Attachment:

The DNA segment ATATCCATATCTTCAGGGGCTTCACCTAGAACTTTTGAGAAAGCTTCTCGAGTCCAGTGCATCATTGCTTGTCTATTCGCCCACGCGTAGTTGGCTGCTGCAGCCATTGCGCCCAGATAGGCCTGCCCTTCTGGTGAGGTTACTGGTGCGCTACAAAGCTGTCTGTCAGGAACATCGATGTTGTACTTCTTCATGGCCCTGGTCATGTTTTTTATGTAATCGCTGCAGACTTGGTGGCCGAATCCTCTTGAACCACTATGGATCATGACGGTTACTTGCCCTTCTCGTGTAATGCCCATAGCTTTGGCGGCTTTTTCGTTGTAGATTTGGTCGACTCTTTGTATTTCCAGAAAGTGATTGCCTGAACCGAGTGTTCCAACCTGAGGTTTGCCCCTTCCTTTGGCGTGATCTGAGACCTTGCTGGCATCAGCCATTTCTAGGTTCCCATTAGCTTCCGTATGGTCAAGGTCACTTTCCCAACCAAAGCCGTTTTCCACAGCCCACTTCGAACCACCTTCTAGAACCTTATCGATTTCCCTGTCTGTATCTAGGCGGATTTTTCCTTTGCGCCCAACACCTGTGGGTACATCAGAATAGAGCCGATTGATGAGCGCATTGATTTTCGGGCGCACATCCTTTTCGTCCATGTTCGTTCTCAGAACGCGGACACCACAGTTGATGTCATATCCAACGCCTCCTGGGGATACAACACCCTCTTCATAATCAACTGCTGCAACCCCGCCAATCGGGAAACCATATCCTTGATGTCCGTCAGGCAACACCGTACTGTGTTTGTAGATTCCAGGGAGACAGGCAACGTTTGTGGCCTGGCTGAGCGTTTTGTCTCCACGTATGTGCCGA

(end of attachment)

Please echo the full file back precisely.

The DNA segment ATATCCATATCTTCAGGGGCTTCACCTAGAACTTTTGAGAAAGCTTCTCGAGTCCAGTGCATCATTGCTTGTCTATTCGCCCACGCGTAGTTGGCTGCTGCAGCCATTGCGCCCAGATAGGCCTGCCCTTCTGGTGAGGTTACTGGTGCGCTACAAAGCTGTCTGTCAGGAACATCGATGTTGTACTTCTTCATGGCCCTGGTCATGTTTTTTATGTAATCGCTGCAGACTTGGTGGCCGAATCCTCTTGAACCACTATGGATCATGACGGTTACTTGCCCTTCTCGTGTAATGCCCATAGCTTTGGCGGCTTTTTCGTTGTAGATTTGGTCGACTCTTTGTATTTCCAGAAAGTGATTGCCTGAACCGAGTGTTCCAACCTGAGGTTTGCCCCTTCCTTTGGCGTGATCTGAGACCTTGCTGGCATCAGCCATTTCTAGGTTCCCATTAGCTTCCGTATGGTCAAGGTCACTTTCCCAACCAAAGCCGTTTTCCACAGCCCACTTCGAACCACCTTCTAGAACCTTATCGATTTCCCTGTCTGTATCTAGGCGGATTTTTCCTTTGCGCCCAACACCTGTGGGTACATCAGAATAGAGCCGATTGATGAGCGCATTGATTTTCGGGCGCACATCCTTTTCGTCCATGTTCGTTCTCAGAACGCGGACACCACAGTTGATGTCATATCCAACGCCTCCTGGGGATACAACACCCTCTTCATAATCAACTGCTGCAACCCCGCCAATCGGGAAACCATATCCTTGATGTCCGTCAGGCAACACCGTACTGTGTTTGTAGATTCCAGGGAGACAGGCAACGTTTGTGGCCTGGCTGAGCGTTTTGTCTCCACGTATGTGCCGA